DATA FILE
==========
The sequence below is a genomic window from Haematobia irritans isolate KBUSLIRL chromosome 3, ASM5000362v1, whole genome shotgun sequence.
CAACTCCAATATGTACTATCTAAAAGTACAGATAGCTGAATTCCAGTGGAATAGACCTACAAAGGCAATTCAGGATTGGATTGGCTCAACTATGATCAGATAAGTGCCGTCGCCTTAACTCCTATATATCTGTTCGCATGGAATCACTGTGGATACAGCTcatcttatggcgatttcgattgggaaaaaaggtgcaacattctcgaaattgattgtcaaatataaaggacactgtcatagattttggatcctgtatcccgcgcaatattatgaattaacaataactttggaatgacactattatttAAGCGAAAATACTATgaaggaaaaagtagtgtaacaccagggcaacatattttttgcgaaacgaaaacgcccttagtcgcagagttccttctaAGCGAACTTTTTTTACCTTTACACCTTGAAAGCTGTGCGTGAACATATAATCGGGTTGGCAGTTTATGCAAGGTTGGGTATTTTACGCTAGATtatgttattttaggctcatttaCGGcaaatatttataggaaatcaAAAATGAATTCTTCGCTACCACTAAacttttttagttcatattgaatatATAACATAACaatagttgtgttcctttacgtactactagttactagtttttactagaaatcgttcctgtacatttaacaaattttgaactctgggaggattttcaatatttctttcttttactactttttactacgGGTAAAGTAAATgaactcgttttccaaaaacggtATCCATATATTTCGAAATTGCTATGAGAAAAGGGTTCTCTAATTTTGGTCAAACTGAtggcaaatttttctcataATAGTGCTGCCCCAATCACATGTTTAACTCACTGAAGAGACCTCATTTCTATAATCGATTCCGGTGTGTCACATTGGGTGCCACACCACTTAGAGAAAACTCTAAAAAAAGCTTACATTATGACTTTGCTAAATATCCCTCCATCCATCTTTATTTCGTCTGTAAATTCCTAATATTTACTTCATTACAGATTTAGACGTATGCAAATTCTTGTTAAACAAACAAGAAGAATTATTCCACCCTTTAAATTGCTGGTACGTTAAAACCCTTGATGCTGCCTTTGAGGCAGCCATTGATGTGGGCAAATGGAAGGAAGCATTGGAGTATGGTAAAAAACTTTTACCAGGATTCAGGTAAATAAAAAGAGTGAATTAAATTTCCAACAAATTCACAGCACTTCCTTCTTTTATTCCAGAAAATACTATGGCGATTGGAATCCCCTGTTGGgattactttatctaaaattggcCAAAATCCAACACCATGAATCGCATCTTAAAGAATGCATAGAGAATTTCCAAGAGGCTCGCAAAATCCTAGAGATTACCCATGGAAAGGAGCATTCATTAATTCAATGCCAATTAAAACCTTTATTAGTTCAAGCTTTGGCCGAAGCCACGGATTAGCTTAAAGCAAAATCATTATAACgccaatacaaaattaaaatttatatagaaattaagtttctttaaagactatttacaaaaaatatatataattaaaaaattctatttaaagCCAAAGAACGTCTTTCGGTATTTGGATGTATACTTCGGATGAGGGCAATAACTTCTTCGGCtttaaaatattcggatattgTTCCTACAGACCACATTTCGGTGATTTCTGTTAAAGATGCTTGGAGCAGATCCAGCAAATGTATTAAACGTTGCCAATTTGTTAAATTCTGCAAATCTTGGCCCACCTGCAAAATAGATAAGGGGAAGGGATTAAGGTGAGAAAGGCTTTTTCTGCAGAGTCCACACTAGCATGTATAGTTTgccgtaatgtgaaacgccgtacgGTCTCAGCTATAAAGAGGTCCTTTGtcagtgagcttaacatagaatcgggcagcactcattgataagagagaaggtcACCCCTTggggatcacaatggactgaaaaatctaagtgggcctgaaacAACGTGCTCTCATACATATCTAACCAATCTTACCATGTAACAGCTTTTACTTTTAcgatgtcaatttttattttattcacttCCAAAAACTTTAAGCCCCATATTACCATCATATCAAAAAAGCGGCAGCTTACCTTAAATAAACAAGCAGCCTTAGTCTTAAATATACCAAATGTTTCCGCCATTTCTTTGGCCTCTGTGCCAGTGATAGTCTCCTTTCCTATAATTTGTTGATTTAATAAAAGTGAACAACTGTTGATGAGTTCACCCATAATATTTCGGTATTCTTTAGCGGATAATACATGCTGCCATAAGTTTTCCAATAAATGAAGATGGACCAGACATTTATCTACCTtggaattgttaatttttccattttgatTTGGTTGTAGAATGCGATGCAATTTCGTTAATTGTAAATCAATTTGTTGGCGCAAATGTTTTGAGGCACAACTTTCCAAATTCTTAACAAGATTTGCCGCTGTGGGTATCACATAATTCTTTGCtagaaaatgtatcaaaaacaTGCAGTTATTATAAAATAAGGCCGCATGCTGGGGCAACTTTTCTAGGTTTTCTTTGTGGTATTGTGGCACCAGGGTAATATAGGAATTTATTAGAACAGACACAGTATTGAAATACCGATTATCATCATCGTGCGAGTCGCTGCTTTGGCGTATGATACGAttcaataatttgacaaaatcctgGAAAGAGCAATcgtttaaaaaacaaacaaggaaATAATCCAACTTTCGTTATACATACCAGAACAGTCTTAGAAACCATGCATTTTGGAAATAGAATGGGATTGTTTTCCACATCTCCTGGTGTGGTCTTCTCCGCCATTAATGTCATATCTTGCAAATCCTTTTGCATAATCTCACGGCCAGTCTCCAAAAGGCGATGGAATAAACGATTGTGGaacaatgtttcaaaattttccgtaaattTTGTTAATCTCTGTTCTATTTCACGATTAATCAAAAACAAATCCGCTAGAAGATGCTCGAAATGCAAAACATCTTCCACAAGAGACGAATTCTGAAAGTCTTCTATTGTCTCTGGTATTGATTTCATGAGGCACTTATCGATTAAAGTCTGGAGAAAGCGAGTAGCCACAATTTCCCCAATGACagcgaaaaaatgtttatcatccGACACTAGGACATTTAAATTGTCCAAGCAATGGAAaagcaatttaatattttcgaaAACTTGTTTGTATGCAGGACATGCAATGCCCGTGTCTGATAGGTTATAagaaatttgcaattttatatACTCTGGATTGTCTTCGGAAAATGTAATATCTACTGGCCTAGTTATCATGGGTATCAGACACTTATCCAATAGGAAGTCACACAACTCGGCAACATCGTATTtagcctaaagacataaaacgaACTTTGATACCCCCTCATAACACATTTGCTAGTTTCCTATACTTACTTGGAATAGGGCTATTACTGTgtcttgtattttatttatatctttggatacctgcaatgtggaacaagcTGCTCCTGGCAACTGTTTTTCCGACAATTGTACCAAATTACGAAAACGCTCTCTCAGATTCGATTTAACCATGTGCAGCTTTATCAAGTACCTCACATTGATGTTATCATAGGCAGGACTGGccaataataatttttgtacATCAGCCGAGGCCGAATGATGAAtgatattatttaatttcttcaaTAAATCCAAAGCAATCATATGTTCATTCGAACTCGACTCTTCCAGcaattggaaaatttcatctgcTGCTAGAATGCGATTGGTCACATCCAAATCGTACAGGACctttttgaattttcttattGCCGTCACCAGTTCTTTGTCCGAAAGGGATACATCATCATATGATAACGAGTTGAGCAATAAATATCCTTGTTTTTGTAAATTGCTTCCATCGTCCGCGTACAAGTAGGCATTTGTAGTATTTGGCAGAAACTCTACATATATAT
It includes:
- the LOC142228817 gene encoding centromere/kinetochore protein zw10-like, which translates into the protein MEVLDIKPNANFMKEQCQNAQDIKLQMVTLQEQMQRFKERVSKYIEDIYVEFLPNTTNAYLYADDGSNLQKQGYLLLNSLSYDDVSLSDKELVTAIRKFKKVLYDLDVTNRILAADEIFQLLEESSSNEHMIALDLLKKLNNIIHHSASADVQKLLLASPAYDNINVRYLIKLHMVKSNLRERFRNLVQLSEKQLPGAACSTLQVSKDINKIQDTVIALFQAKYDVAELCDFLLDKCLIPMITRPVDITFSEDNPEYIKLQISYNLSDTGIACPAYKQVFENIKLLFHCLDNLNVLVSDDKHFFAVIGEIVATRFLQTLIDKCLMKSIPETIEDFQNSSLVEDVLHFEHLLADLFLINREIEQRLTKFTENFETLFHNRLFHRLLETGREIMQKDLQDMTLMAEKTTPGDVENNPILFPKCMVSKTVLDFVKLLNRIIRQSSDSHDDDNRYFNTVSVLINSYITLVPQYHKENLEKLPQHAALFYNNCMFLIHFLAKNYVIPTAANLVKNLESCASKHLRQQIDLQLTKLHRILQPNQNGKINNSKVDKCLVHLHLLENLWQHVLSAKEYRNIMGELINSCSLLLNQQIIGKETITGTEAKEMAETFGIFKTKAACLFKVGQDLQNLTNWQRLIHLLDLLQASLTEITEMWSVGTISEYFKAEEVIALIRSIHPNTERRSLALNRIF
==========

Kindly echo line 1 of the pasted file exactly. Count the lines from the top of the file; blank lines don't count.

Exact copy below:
The sequence below is a genomic window from Haematobia irritans isolate KBUSLIRL chromosome 3, ASM5000362v1, whole genome shotgun sequence.